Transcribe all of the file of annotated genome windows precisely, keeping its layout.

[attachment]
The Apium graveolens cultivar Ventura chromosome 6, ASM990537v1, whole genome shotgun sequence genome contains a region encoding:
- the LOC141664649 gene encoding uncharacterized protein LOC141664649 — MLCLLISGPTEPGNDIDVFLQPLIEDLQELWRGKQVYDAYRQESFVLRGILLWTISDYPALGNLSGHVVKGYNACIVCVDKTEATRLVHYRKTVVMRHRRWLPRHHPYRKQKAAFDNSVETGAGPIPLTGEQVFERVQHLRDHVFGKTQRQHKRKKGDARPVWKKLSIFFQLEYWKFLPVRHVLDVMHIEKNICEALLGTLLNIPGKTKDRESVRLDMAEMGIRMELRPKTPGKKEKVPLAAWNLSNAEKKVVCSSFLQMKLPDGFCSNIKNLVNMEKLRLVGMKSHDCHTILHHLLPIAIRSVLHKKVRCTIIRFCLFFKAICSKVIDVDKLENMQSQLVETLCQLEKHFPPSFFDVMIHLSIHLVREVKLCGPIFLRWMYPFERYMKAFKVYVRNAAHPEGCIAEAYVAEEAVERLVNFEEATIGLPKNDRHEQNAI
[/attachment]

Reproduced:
The Apium graveolens cultivar Ventura chromosome 6, ASM990537v1, whole genome shotgun sequence genome contains a region encoding:
- the LOC141664649 gene encoding uncharacterized protein LOC141664649 — MLCLLISGPTEPGNDIDVFLQPLIEDLQELWRGKQVYDAYRQESFVLRGILLWTISDYPALGNLSGHVVKGYNACIVCVDKTEATRLVHYRKTVVMRHRRWLPRHHPYRKQKAAFDNSVETGAGPIPLTGEQVFERVQHLRDHVFGKTQRQHKRKKGDARPVWKKLSIFFQLEYWKFLPVRHVLDVMHIEKNICEALLGTLLNIPGKTKDRESVRLDMAEMGIRMELRPKTPGKKEKVPLAAWNLSNAEKKVVCSSFLQMKLPDGFCSNIKNLVNMEKLRLVGMKSHDCHTILHHLLPIAIRSVLHKKVRCTIIRFCLFFKAICSKVIDVDKLENMQSQLVETLCQLEKHFPPSFFDVMIHLSIHLVREVKLCGPIFLRWMYPFERYMKAFKVYVRNAAHPEGCIAEAYVAEEAVERLVNFEEATIGLPKNDRHEQNAI